In the Spanish exclave of Ceuta, the bloody realities of 'Fortress Europe' become apparent

On February 6th, fifteen migrants died while trying to enter the Spanish exclave of Ceuta in North Africa. The Spanish border guards, with their notorious and lethal "push-back" tactics, are largely to blame. Read more from our You Tell Us bloggers.

Bliss Was It in that Dawn to Be Next Door

The author ponders literacy, the literate 'red blood corpuscles of society', and the way Arabic is taught in the Middle East and North Africa. He explores the shaky relationship between language and expression and closes with a story of an American seduced into 'deprovincialisation' by Arabic.

The Battle of Algiers: a formative influence on Moroccan cinema

Algeria partnershipLaying bare the social and economic structures of oppression to reconstruct a national psyche from the ruins – how an idea caught on.


Bliss Was It in that Dawn to be Next Door

In which our author underestimates the good vibrations in British Film Week in Morocco, enjoys a steel band, and rejoices in the grit of a woman called Rabha. In Part Two he returns to the vexed question of language, concluding that the choice is between isolation and opening up.

This week's window on the Middle East - November 5, 2013

Arab Awakening's columnists offer their weekly perspective on what is happening on the ground in the Middle East. Leading the week, Orientalism and decentralized repression: the case of Egypt.

Algerian-Moroccan relations: between tensions and hopes

How the two sides can find a workable arrangement that doesn’t look like a climb-down by either party remains to be seen, but as things stand, the ingredients for further escalation are all too present. 

Gerçek anlamda kökleşmiş bir insan hakları hareketi için çabalar

Pilot testingEn ileri insan hakları algılaması anketlerini kullanan yazarlar, Meksika, Fas ve Hindistan gibi ülkelerdeki toplumsal sınıflar ile ülke içerisindeki insan hakları arasındaki ilişkileri araştırmaktadırlar. Elde etmiş oldukları sonuçlar ışığında toplumdaki seçkin sınıfın, insan hakları temsilcilikleriyle olan bağlarının, halk kitlelerine kıyasla daha güçlü olduğu ortaya çıkmıştır. Translations: EspañolFrançais,العربية中国语文हिंदीPortuguês

This week's window on the Middle East - October 18, 2013

Arab Awakening's columnists offer their weekly perspective on what is happening on the ground in the Middle East. Leading the week, Political fault lines threaten Libya's stability.

A Moroccan view on Catalan independence

Madrid's continued support for the independence movement in the Western Sahara is hypocritical when compared with their attitude towards independence movements closer to home.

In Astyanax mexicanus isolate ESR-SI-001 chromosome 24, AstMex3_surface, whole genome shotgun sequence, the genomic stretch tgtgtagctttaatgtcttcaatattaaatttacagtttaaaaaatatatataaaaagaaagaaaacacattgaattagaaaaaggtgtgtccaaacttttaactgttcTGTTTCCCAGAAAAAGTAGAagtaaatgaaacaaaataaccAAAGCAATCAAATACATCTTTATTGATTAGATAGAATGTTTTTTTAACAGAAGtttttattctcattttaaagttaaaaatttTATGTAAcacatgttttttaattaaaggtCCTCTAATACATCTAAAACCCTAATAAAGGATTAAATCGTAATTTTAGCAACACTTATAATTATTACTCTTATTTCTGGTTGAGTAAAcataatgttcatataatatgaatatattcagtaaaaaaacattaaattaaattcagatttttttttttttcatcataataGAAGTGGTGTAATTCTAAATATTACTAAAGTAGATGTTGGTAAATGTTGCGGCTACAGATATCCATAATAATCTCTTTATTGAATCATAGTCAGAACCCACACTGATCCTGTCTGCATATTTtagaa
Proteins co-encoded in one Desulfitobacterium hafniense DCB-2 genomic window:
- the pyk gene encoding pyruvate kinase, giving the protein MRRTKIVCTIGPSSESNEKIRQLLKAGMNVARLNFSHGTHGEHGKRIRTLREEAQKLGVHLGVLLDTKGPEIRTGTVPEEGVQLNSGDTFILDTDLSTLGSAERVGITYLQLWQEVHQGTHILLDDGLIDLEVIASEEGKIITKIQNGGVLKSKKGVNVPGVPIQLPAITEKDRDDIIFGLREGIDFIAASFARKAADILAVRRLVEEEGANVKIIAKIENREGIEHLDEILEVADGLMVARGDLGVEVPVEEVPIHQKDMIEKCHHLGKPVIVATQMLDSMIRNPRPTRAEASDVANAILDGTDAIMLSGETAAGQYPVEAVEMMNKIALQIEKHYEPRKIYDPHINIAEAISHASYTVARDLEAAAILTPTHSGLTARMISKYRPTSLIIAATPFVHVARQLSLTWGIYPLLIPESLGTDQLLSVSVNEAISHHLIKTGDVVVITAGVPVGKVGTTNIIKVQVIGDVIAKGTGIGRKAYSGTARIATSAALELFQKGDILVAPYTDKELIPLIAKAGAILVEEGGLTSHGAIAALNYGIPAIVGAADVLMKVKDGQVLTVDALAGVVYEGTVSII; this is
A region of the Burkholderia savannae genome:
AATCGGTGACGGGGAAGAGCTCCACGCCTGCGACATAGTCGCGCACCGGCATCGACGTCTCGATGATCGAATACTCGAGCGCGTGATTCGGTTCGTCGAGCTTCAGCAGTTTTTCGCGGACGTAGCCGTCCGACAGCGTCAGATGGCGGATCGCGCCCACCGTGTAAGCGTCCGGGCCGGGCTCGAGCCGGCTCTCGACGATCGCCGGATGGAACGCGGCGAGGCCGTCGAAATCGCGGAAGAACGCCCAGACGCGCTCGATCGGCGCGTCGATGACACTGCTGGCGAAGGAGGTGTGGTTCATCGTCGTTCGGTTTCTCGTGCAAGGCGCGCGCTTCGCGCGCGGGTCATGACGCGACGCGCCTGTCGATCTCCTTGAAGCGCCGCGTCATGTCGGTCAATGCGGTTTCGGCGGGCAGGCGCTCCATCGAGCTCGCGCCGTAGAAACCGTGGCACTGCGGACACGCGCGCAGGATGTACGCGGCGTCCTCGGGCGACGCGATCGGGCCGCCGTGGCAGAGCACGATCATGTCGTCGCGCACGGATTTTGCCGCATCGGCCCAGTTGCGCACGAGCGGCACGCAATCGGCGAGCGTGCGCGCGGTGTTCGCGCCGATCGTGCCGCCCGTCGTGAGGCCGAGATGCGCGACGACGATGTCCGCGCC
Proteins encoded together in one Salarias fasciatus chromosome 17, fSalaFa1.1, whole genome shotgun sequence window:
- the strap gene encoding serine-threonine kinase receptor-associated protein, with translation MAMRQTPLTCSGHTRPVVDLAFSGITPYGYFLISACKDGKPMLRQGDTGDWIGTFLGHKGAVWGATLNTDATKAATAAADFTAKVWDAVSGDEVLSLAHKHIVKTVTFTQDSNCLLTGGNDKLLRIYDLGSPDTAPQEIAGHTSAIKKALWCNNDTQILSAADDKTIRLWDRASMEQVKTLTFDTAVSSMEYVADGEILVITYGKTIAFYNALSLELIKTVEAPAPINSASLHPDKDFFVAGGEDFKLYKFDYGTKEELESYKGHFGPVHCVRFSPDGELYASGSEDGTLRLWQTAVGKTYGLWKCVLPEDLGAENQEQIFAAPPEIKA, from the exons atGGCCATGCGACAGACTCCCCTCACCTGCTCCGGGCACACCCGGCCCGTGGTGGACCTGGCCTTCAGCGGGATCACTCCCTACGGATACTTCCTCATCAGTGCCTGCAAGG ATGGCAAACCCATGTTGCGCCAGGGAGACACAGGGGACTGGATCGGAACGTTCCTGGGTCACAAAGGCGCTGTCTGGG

Bliss Was It in that Dawn to Be Next Door

The difficulties for transnational African students and the situation in Egypt are the subjects for this month's double comment. The author recommends Hugh Robert's essay on Egypt.

Jailing of journalist exposes shortcomings of reforms in Morocco

If the goal of Moroccan officials is to silence Anouzla, their attempts have been fruitless thus far, as more and more activists and international organizations adopt his case and propagate the same articles Moroccans are trying to suppress.

Bliss Was It in that Dawn to Be Next Door

The author considers how education may impact on a society's growing propensity to resort to violence. This column responds to criticism of the school system in Morocco with some thoughts of its own about the role of English, the lingua franca of international communication.

A luta por um movimento de direitos humanos realmente de base

Por meio de pesquisas de percepção pioneiras, os autores desvendam laços existentes entre classe social e movimentos nacionais de direitos humanos, no México, Colômbia, Marrocos e Índia. Os autores concluem que elites sociais se relacionam melhor com representantes de direitos humanos do que com as massas. EnglishEspañolFrançaisالعربية中国语文हिंदी, Türkçe


通过具有前瞻性的“人权认知”调查,几位调查者探索了墨西哥、哥伦比亚、摩洛哥,以及印度的社会阶级和人权运动之间的关系 。他们发现:社会精英阶层比普通民众更有机会接触到人权问题代表 English, Español, Français,العربية, हिंदी,Português, Türkçe

एक वास्तविक जनसाधारण मानवाधिकार आंदोलन के लिए संघर्ष

अत्याधुनिक मानवाधिकार अभिज्ञता मतदान का प्रयोग करते हुए, लेखकों ने मेक्सिको, कोलंबिया, मोरोक्को और भारत में सामाजिक वर्ग और घरेलू मानव अधिकार आंदोलनों के बीच का संबंध तलाशा है। उन्हें यह पता चला कि आम लोगों के वर्ग की तुलना में सामाजिक कुलीन वर्ग मानव अधिकार के प्रतिनिधियों से बेहतर तरीके से जुड़ा है।. EnglishEspañolFrançaisالعربية中国语文हिंदीPortuguês, Türkçe